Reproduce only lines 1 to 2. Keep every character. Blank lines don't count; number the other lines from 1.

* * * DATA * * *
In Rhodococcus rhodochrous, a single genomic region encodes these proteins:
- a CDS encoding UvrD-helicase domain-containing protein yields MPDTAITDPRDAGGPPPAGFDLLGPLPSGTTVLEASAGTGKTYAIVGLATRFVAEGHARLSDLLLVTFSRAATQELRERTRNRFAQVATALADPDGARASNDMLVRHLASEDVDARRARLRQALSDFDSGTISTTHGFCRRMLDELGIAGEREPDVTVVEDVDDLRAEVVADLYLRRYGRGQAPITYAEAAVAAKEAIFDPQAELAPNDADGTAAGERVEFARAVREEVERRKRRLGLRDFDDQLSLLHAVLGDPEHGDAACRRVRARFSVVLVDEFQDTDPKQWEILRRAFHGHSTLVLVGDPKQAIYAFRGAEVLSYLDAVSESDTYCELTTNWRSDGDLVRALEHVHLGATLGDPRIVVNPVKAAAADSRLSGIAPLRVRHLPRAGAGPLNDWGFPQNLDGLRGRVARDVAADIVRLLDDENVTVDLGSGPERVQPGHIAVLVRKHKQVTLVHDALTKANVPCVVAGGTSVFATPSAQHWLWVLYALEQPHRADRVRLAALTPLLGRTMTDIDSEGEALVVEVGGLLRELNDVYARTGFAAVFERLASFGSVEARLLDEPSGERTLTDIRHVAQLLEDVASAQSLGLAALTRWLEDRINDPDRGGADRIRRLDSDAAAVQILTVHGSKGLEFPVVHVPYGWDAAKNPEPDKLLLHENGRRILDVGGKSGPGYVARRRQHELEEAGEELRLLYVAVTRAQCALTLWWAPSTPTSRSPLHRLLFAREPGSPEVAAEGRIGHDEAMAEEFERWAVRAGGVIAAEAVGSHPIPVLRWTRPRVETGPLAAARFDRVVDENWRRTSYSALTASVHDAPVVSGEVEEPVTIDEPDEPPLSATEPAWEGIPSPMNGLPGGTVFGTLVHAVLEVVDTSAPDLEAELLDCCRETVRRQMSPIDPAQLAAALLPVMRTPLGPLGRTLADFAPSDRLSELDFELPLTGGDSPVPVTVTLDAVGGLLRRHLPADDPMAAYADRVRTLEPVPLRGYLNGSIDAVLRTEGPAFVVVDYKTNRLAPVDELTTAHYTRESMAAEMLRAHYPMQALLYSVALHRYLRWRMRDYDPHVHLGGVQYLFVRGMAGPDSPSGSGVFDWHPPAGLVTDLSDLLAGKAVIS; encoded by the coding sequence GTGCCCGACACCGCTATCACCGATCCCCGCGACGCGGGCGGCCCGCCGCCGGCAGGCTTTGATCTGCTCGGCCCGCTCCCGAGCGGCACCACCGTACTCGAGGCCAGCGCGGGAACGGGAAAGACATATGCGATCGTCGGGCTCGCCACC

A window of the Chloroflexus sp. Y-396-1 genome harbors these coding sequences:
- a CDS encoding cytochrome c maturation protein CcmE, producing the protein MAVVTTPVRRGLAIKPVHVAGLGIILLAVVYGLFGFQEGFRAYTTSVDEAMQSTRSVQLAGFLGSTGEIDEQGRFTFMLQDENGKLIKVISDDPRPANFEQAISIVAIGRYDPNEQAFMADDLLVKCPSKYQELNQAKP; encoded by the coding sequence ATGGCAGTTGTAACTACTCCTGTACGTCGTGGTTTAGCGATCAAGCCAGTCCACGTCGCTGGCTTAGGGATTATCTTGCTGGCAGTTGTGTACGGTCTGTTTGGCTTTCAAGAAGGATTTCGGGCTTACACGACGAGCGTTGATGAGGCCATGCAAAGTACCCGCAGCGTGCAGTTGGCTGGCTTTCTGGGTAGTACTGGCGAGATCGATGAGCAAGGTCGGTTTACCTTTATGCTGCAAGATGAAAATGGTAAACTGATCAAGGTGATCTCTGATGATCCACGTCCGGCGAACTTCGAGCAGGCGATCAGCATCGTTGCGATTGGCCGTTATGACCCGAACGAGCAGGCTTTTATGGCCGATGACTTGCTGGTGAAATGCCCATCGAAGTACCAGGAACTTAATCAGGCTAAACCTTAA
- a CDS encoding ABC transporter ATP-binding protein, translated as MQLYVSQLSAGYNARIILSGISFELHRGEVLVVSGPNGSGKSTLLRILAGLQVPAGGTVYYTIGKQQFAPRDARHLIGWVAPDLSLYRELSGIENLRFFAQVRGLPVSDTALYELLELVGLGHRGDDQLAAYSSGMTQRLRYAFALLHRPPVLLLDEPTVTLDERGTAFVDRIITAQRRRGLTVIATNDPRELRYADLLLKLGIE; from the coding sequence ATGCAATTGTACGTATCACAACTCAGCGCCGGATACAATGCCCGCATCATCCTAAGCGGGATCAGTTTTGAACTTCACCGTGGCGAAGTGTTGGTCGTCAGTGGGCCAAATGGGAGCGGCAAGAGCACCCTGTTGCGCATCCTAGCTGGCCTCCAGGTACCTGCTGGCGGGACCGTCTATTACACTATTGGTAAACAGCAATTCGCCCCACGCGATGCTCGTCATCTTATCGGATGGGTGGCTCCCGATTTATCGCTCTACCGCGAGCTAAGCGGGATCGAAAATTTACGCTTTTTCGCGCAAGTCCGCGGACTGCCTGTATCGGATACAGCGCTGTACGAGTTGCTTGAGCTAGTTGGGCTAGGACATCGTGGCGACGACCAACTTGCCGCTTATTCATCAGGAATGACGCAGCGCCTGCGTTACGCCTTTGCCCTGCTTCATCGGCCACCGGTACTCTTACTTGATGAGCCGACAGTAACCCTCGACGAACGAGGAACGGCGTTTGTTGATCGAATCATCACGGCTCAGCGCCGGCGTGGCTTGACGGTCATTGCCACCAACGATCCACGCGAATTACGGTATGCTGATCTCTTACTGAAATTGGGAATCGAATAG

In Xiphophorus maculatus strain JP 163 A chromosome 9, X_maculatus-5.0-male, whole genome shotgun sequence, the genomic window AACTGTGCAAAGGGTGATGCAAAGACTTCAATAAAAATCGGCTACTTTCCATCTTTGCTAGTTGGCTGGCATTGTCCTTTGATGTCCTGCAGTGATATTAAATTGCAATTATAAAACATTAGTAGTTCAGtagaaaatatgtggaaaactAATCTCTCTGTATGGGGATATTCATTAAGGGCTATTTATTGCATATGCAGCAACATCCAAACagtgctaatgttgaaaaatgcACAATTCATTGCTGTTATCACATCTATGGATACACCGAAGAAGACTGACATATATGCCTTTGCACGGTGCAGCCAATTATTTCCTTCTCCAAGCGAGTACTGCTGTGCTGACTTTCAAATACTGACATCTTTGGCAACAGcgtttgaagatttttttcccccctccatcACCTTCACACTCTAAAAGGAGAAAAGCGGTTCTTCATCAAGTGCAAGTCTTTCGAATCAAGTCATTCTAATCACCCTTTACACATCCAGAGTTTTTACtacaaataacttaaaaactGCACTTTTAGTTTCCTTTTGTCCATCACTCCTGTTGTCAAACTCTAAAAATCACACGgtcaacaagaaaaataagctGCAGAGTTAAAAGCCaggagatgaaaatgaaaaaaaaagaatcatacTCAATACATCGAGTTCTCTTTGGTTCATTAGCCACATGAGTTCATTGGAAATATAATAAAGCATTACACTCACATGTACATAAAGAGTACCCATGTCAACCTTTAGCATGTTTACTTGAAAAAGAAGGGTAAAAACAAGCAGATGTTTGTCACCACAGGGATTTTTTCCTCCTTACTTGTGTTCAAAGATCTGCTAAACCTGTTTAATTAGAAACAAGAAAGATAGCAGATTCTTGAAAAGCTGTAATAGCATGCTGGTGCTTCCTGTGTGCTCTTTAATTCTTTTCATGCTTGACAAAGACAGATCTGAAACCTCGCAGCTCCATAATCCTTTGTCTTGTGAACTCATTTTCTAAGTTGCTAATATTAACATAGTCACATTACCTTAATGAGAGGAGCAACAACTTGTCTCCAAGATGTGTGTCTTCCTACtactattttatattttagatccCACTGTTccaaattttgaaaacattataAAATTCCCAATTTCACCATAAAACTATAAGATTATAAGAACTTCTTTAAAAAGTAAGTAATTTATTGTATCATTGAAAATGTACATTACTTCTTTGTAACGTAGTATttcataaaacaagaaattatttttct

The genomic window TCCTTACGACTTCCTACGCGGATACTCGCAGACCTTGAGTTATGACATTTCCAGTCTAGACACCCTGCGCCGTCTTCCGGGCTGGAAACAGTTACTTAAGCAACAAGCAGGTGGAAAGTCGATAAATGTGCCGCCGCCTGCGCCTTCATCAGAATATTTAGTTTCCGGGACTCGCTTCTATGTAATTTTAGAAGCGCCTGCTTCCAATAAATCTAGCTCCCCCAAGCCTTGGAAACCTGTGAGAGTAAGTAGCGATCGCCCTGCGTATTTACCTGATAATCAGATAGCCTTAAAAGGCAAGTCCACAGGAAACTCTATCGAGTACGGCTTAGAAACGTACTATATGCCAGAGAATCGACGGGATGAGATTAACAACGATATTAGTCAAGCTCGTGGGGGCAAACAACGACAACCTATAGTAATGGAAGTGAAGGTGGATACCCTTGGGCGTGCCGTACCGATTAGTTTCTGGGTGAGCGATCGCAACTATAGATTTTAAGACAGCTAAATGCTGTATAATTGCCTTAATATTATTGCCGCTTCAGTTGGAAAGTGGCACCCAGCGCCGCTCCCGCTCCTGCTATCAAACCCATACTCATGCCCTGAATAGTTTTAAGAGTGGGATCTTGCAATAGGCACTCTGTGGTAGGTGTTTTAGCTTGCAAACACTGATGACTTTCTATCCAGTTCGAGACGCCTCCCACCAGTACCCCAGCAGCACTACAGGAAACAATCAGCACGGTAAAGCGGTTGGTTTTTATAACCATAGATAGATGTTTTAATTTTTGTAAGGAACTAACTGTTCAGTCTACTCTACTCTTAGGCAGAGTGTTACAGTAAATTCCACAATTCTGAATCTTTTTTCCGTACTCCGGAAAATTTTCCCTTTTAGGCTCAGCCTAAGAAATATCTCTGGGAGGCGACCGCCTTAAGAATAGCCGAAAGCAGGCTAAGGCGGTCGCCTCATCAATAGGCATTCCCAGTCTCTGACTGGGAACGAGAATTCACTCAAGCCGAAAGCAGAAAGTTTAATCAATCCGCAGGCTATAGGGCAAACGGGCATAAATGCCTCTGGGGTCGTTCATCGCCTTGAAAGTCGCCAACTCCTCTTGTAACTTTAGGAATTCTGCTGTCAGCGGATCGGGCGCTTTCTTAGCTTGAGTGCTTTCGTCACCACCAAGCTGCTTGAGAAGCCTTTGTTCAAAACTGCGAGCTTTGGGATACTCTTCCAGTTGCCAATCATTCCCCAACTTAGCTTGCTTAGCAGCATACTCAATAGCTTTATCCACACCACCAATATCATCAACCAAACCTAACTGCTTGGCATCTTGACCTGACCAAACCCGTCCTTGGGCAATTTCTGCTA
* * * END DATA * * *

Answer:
In Rhodococcus rhodochrous, a single genomic region encodes these proteins:
- a CDS encoding UvrD-helicase domain-containing protein yields MPDTAITDPRDAGGPPPAGFDLLGPLPSGTTVLEASAGTGKTYAIVGLATRFVAEGHARLSDLLLVTFSRAATQELRERTRNRFAQVATALADPDGARASNDMLVRHLASEDVDARRARLRQALSDFDSGTISTTHGFCRRMLDELGIAGEREPDVTVVEDVDDLRAEVVADLYLRRYGRGQAPITYAEAAVAAKEAIFDPQAELAPNDADGTAAGERVEFARAVREEVERRKRRLGLRDFDDQLSLLHAVLGDPEHGDAACRRVRARFSVVLVDEFQDTDPKQWEILRRAFHGHSTLVLVGDPKQAIYAFRGAEVLSYLDAVSESDTYCELTTNWRSDGDLVRALEHVHLGATLGDPRIVVNPVKAAAADSRLSGIAPLRVRHLPRAGAGPLNDWGFPQNLDGLRGRVARDVAADIVRLLDDENVTVDLGSGPERVQPGHIAVLVRKHKQVTLVHDALTKANVPCVVAGGTSVFATPSAQHWLWVLYALEQPHRADRVRLAALTPLLGRTMTDIDSEGEALVVEVGGLLRELNDVYARTGFAAVFERLASFGSVEARLLDEPSGERTLTDIRHVAQLLEDVASAQSLGLAALTRWLEDRINDPDRGGADRIRRLDSDAAAVQILTVHGSKGLEFPVVHVPYGWDAAKNPEPDKLLLHENGRRILDVGGKSGPGYVARRRQHELEEAGEELRLLYVAVTRAQCALTLWWAPSTPTSRSPLHRLLFAREPGSPEVAAEGRIGHDEAMAEEFERWAVRAGGVIAAEAVGSHPIPVLRWTRPRVETGPLAAARFDRVVDENWRRTSYSALTASVHDAPVVSGEVEEPVTIDEPDEPPLSATEPAWEGIPSPMNGLPGGTVFGTLVHAVLEVVDTSAPDLEAELLDCCRETVRRQMSPIDPAQLAAALLPVMRTPLGPLGRTLADFAPSDRLSELDFELPLTGGDSPVPVTVTLDAVGGLLRRHLPADDPMAAYADRVRTLEPVPLRGYLNGSIDAVLRTEGPAFVVVDYKTNRLAPVDELTTAHYTRESMAAEMLRAHYPMQALLYSVALHRYLRWRMRDYDPHVHLGGVQYLFVRGMAGPDSPSGSGVFDWHPPAGLVTDLSDLLAGKAVIS; encoded by the coding sequence GTGCCCGACACCGCTATCACCGATCCCCGCGACGCGGGCGGCCCGCCGCCGGCAGGCTTTGATCTGCTCGGCCCGCTCCCGAGCGGCACCACCGTACTCGAGGCCAGCGCGGGAACGGGAAAGACATATGCGATCGTCGGGCTCGCCACC